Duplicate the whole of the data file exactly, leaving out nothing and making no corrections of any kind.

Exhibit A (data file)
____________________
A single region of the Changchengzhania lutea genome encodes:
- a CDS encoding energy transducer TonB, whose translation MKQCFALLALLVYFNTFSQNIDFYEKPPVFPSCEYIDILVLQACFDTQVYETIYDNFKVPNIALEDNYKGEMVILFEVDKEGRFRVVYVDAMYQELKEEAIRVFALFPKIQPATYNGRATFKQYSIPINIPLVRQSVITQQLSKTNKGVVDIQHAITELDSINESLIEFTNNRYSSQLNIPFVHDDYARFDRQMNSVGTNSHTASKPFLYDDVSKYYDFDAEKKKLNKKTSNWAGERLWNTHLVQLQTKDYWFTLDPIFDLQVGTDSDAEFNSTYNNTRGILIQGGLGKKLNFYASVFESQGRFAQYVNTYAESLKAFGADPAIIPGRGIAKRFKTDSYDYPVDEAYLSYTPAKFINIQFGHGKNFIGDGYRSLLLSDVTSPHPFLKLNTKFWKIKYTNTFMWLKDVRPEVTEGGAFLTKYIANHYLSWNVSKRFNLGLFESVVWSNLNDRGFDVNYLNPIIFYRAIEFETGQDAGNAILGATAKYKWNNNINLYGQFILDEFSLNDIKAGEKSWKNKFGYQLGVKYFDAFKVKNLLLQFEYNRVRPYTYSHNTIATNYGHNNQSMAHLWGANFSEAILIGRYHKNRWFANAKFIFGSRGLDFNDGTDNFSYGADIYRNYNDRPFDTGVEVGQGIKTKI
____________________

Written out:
A single region of the Changchengzhania lutea genome encodes:
- a CDS encoding energy transducer TonB, whose translation MKQCFALLALLVYFNTFSQNIDFYEKPPVFPSCEYIDILVLQACFDTQVYETIYDNFKVPNIALEDNYKGEMVILFEVDKEGRFRVVYVDAMYQELKEEAIRVFALFPKIQPATYNGRATFKQYSIPINIPLVRQSVITQQLSKTNKGVVDIQHAITELDSINESLIEFTNNRYSSQLNIPFVHDDYARFDRQMNSVGTNSHTASKPFLYDDVSKYYDFDAEKKKLNKKTSNWAGERLWNTHLVQLQTKDYWFTLDPIFDLQVGTDSDAEFNSTYNNTRGILIQGGLGKKLNFYASVFESQGRFAQYVNTYAESLKAFGADPAIIPGRGIAKRFKTDSYDYPVDEAYLSYTPAKFINIQFGHGKNFIGDGYRSLLLSDVTSPHPFLKLNTKFWKIKYTNTFMWLKDVRPEVTEGGAFLTKYIANHYLSWNVSKRFNLGLFESVVWSNLNDRGFDVNYLNPIIFYRAIEFETGQDAGNAILGATAKYKWNNNINLYGQFILDEFSLNDIKAGEKSWKNKFGYQLGVKYFDAFKVKNLLLQFEYNRVRPYTYSHNTIATNYGHNNQSMAHLWGANFSEAILIGRYHKNRWFANAKFIFGSRGLDFNDGTDNFSYGADIYRNYNDRPFDTGVEVGQGIKTKI